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Supreme Court Rules on Design Patent Damages

In a unanimous but short opinion, the United States Supreme Court reversed the Federal Circuit’s Samsung v. Apple decision on damages and held that a design patent infringer’s liability may be limited to the profits of individual product components. (Historically, patent owners were entitled to the infringer’s profits from the sale of the entire product.) While unambiguous in its holding, the opinion offers no clarity as to how courts should decide when profits can be recouped based on the entire article or when they must be limited to profits associated with individual components.

The opinion centers on the statutory provision for damage awards in design patents — 35 U.S.C. § 289. Section 289 provides for the significant remedy of profit disgorgement based upon a defendant’s use of the patented “article of manufacture.” The infringer “shall be liable to the owner to the extent of his total profit.” The Court characterized the issue as whether, for a multi-component product, “the relevant ‘article of manufacture’ must always be the end product sold to the consumer or whether it can also be a component of that product.”

The Apple patents covered, among other things, a portable computing device with rounded corners. The challenge in Samsung v. Apple was whether to calculate the damages award based upon Samsung’s profits for its smartphone devices as a whole or instead whether profits could be narrowed to profits associated with individual components (such as the screen or phone body shape) even though those components are not sold directly to the consumers.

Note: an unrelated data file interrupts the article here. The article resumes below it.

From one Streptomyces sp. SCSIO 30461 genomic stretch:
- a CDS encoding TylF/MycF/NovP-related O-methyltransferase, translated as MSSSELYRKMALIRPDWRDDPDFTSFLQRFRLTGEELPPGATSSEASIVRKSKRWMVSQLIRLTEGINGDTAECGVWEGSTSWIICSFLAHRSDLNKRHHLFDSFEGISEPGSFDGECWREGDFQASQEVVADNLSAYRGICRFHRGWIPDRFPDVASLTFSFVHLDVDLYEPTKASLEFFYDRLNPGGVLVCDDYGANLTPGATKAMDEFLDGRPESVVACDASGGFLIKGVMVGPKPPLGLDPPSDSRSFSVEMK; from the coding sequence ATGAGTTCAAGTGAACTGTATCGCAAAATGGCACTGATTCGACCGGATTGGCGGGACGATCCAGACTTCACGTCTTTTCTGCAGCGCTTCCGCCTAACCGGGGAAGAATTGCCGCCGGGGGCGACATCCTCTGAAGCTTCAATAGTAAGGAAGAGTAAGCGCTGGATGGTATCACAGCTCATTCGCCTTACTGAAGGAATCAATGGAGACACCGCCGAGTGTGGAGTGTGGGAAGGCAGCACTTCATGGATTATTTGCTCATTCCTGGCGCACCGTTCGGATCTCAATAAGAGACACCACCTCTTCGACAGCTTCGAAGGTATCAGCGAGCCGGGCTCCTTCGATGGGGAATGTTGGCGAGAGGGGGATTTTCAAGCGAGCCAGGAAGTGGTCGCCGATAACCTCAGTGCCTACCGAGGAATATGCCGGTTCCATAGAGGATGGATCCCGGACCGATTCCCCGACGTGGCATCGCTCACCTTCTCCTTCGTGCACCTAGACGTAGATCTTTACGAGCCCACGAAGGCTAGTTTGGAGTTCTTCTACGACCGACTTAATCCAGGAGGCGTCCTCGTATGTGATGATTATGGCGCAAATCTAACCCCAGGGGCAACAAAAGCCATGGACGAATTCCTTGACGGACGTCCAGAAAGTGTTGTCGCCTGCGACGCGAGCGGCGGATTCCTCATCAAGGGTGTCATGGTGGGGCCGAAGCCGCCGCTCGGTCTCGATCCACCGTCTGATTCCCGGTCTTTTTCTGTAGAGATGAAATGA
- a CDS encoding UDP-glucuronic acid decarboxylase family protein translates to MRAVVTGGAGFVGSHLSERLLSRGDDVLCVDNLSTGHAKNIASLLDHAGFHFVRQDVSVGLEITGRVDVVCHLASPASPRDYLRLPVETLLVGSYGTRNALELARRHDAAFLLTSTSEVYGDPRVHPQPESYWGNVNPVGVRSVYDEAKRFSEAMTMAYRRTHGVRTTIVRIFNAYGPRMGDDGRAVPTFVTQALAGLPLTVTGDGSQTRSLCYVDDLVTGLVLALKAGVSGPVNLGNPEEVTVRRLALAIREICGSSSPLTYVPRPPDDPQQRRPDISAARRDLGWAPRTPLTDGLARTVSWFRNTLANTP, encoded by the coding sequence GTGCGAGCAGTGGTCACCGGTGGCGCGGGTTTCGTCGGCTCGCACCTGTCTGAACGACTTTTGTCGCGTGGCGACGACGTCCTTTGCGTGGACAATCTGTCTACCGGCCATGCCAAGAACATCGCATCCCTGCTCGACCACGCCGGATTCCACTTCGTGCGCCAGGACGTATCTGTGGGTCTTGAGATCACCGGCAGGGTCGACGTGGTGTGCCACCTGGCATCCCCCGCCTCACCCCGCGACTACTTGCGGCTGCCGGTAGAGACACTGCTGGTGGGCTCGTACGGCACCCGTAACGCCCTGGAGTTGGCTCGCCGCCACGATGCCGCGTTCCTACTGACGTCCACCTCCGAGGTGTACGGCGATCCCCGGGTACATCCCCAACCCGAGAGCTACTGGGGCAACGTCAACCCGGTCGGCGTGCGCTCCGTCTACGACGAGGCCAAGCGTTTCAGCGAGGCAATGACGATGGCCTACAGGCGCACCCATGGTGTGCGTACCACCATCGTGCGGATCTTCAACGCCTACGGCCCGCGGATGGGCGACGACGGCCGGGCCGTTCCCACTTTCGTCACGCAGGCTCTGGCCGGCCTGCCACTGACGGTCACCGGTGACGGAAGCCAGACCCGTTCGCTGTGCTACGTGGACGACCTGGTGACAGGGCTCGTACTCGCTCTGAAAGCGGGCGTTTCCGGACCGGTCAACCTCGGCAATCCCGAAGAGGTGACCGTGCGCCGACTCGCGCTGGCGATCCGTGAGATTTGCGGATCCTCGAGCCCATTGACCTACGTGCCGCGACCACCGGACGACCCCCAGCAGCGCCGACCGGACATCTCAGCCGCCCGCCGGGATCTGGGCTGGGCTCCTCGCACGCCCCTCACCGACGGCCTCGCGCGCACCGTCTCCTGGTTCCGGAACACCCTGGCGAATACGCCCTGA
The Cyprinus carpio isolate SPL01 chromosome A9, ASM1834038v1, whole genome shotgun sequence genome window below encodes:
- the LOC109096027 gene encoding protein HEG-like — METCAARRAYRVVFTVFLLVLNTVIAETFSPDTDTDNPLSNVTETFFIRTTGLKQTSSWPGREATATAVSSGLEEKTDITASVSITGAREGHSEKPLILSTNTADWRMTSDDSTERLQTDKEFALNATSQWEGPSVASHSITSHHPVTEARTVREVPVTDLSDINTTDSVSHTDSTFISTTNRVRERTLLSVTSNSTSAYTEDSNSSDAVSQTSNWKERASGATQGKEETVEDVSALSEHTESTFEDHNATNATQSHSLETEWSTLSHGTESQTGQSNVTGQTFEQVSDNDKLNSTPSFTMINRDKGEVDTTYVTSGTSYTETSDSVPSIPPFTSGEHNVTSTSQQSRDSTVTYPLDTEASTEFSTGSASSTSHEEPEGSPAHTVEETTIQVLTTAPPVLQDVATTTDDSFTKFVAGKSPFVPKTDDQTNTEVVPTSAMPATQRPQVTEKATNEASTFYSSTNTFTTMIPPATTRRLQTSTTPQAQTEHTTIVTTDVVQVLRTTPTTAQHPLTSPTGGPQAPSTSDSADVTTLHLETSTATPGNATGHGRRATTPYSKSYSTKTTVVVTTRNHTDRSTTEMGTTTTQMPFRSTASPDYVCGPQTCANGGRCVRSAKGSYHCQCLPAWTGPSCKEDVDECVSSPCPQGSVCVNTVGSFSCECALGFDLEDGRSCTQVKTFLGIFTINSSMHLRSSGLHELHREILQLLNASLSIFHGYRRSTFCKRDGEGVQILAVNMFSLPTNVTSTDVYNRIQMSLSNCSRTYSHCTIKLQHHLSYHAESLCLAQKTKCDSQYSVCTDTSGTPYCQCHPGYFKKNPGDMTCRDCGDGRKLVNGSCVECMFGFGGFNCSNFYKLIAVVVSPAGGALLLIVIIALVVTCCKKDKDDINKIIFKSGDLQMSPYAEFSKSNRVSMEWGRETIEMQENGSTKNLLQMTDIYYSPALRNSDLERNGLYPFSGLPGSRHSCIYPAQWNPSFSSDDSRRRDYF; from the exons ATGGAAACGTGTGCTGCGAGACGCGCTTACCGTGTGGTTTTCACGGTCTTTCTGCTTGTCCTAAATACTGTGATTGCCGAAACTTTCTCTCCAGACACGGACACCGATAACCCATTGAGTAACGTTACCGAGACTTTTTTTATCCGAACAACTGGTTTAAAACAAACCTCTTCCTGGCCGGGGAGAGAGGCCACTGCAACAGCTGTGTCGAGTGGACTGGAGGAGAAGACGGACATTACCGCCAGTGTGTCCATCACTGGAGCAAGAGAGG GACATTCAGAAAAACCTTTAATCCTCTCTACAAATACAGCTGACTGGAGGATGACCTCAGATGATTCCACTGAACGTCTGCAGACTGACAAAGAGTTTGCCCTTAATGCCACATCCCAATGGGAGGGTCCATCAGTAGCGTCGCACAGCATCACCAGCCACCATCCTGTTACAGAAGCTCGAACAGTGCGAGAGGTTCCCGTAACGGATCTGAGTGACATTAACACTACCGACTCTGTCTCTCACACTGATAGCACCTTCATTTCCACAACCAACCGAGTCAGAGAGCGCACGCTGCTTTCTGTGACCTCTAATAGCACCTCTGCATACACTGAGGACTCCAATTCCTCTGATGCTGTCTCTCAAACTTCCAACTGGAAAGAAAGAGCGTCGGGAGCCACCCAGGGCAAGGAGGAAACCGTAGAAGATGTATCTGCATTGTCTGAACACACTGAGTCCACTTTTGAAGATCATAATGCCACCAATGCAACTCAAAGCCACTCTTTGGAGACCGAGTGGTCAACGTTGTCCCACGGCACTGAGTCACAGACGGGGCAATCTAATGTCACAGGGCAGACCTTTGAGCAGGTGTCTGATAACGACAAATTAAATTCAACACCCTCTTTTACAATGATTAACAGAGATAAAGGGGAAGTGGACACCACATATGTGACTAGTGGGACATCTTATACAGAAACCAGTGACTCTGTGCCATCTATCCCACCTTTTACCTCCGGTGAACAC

After reviewing Sections 101 and 171 of the Patent Act, which also refer to “article of manufacture,” the Court sided with Samsung and held that the statute allows for damages to be applied at the component level since the term “article of manufacture” includes both products as a whole and individual components of those products. It rejected the narrow interpretation of the Federal Circuit that a component of a product could never constitute an article of manufacture:

[T]he term “article of manufacture” is broad enough to embrace both a product sold to a consumer and a component of that product, whether sold separately or not. Thus, reading “article of manufacture” in §289 to cover only an end product sold to a consumer gives too narrow a meaning to the phrase.

Unfortunately, the Supreme Court refused to offer any opinion or guidance as to (1) how a judge or jury in future cases might go about deciding whether the profits are tied to the product or limited to an individual component or (2) whether, in this case, the damages should be calculated based on profits attributable to the entire smartphone or only to the individual smartphone components. On remand, the Federal Circuit will have to wrestle with these issues and may need to reopen briefing before coming to a resolution.  We anticipate that there will be significant amicus briefing, and if you are interested in aiding the court in designing an appropriate test to determine the proper manner of determining damages, please contact us.

To our clients, design patents remain valuable assets but care should be taken to attempt to cover as much of a product as possible to ensure the maximum patent infringement recovery. As the courts articulate standards for determining design patent damages, we will provide further updates to keep interested parties aware of the risks involved in preparing, asserting, designing around and defending against design patents.